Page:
(Washington, DC) - Today, the House Committee on Science, Space, and Technology held a hearing to examine the latest developments in the National Aeronautics and Space Administration's (NASA) Commercial Crew Program, recent changes in NASA's acquisition strategy and the ramifications of those changes, and NASA's ability to execute this strategy. Testifying before the Committee were Mr. William H. Gerstenmaier, the Associate Administrator of the Human Exploration and Operations Mission Directorate at NASA and Vice Admiral Joseph W. Dyer (Ret.), the Chair of the Congressionally chartered independent Aerospace Safety Advisory Panel (ASAP).
The NASA Authorization Act of 2010 directed NASA to determine the most cost-effective means of procuring commercial crew transportation capabilities and provide Congress with a description of the agency's proposed procurement process. NASA issued its Commercial Crew Procurement System Review report in September 2011, which stated that the agency would be unable to levy its human spaceflight safety requirements under a Space Act Agreement (SAA). As a result, NASA indicated that it would use Federal Acquisition Regulations (FAR)-based contracts for the design, development, and certification of commercial crew transportation systems. However, in December 2011, NASA announced that it would not follow its previously announced acquisition strategy. Instead, NASA said it would use competitively awarded SAAs for the design and development phase of the commercial crew program. NASA cited funding uncertainty as the reason for its last-minute change. Last month, NASA announced the award of three SAAs for the Commercial Crew Integrated Capability (CCiCap) design and development effort to the Boeing Company, Space Exploration Technologies Corporation, and Sierra Nevada Corporation. In addition, NASA defined its certification approach and updated its strategy for award of FAR-based contracts for the certification and services phases.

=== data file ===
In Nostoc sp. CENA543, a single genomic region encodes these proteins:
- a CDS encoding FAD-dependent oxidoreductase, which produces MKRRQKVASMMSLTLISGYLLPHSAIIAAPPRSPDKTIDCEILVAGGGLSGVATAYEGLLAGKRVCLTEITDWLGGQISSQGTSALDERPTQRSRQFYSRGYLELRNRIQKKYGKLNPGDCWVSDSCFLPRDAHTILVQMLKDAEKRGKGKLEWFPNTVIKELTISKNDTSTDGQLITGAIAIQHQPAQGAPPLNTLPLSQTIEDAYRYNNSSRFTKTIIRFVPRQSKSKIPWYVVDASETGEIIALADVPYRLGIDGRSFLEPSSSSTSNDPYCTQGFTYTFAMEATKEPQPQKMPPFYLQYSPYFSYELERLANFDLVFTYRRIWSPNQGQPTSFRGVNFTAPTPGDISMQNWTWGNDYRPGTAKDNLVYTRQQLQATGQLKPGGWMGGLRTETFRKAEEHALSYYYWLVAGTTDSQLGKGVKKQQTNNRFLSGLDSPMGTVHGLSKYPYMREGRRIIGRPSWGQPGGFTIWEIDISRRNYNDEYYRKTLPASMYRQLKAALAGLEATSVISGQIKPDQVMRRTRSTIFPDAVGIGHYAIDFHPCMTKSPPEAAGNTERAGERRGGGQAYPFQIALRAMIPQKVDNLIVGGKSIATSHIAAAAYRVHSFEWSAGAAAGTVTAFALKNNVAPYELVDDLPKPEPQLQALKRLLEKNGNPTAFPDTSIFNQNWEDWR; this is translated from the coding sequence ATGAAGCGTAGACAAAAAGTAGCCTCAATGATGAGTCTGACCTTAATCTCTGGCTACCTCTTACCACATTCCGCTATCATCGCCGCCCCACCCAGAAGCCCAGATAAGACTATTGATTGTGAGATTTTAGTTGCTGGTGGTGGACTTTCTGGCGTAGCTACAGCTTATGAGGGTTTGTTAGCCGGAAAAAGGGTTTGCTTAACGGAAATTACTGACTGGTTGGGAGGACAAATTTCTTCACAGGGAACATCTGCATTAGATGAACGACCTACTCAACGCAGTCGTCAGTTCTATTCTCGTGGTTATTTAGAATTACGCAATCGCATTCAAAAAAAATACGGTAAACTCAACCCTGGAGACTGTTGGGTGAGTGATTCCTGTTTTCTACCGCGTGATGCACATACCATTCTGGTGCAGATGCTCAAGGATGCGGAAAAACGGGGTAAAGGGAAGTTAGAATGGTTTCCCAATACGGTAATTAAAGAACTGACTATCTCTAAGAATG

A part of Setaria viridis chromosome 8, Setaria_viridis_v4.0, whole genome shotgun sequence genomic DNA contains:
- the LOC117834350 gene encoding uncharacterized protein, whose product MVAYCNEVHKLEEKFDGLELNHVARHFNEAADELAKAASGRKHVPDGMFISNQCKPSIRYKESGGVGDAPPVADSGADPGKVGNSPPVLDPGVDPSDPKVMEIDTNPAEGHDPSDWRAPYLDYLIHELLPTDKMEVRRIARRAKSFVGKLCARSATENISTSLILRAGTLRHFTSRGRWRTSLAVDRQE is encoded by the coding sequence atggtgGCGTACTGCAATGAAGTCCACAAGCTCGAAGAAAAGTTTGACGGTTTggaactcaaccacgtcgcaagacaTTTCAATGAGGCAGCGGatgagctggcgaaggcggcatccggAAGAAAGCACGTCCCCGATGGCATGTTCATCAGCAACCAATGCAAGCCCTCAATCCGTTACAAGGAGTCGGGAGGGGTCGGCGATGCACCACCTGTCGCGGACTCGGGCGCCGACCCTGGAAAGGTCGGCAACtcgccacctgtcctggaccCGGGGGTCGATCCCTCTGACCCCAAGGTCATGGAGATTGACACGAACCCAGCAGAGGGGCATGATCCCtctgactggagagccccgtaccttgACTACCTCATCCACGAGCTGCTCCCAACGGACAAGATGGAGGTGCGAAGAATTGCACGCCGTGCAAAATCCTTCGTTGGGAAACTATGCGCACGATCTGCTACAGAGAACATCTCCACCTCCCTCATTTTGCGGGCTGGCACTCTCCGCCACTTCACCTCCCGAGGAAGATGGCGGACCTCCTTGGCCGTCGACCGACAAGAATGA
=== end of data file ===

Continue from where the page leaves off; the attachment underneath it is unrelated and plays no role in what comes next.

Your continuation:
Rep. Donna F. Edwards, Ranking Member of the Technology and Innovation Subcommittee (D-MD), said in her opening statement, "In my capacity as a Member of this oversight Committee, I have a responsibility to scrutinize each of NASA's major projects to make sure that they are well planned and executable. NASA's commercial crew program has to be subjected to that same level of oversight if we are doing our jobs on this Committee. In that regard, I have to say that I am concerned that NASA is not holding that program to the same standard as its other major acquisitions. And make no mistake--this is a major acquisition for NASA... I am puzzled and a bit frustrated that NASA appears to be unable or unwilling to acknowledge the warning signs that this major program is not on a firm path to success at present."
Democratic Members discussed a number of issues related to the Commercial Crew Program. One key issue was the implications of NASA's shift to SAAs from the planned FAR-based contracts, as well as its new plan to pursue FAR-based contracts and SAAs in parallel. Other issues discussed included the lack of independent estimates of the cost and schedule to actually achieve operational commercial crew transportation services to the International Space Station (ISS); the impact on NASA's timetable of the likelihood of lower outyear funding than NASA is assuming in its plans; the mismatch in the cost-sharing by the companies and the government developing the systems; lack of a good basis for knowing how much NASA will be charged to use the commercial systems; and the continuing lack of clarity on the primary objective of the program--whether it is economic development or providing transportation for our astronauts to the ISS.